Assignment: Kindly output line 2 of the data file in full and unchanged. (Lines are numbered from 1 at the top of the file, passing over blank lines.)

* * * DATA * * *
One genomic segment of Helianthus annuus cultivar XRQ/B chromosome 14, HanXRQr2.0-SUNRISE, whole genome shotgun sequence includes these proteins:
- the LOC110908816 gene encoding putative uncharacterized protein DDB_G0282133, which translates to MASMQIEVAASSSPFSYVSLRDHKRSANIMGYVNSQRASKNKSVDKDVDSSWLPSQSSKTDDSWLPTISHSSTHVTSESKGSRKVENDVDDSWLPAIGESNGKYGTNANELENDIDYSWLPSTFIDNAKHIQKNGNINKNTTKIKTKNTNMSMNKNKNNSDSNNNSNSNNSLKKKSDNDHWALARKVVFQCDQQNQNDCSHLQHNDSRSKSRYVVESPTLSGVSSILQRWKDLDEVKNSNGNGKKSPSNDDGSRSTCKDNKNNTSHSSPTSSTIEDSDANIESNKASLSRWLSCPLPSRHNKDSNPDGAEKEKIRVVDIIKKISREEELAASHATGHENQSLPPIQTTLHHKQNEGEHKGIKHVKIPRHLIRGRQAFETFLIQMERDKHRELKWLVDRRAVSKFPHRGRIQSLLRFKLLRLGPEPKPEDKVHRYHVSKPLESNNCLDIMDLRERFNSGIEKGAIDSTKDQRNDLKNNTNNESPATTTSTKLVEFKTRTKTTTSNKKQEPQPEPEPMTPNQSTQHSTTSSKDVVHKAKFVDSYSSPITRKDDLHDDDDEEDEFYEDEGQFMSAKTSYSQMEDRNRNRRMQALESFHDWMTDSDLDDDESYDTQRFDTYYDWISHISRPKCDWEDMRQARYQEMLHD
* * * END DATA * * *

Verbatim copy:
- the LOC110908816 gene encoding putative uncharacterized protein DDB_G0282133, which translates to MASMQIEVAASSSPFSYVSLRDHKRSANIMGYVNSQRASKNKSVDKDVDSSWLPSQSSKTDDSWLPTISHSSTHVTSESKGSRKVENDVDDSWLPAIGESNGKYGTNANELENDIDYSWLPSTFIDNAKHIQKNGNINKNTTKIKTKNTNMSMNKNKNNSDSNNNSNSNNSLKKKSDNDHWALARKVVFQCDQQNQNDCSHLQHNDSRSKSRYVVESPTLSGVSSILQRWKDLDEVKNSNGNGKKSPSNDDGSRSTCKDNKNNTSHSSPTSSTIEDSDANIESNKASLSRWLSCPLPSRHNKDSNPDGAEKEKIRVVDIIKKISREEELAASHATGHENQSLPPIQTTLHHKQNEGEHKGIKHVKIPRHLIRGRQAFETFLIQMERDKHRELKWLVDRRAVSKFPHRGRIQSLLRFKLLRLGPEPKPEDKVHRYHVSKPLESNNCLDIMDLRERFNSGIEKGAIDSTKDQRNDLKNNTNNESPATTTSTKLVEFKTRTKTTTSNKKQEPQPEPEPMTPNQSTQHSTTSSKDVVHKAKFVDSYSSPITRKDDLHDDDDEEDEFYEDEGQFMSAKTSYSQMEDRNRNRRMQALESFHDWMTDSDLDDDESYDTQRFDTYYDWISHISRPKCDWEDMRQARYQEMLHD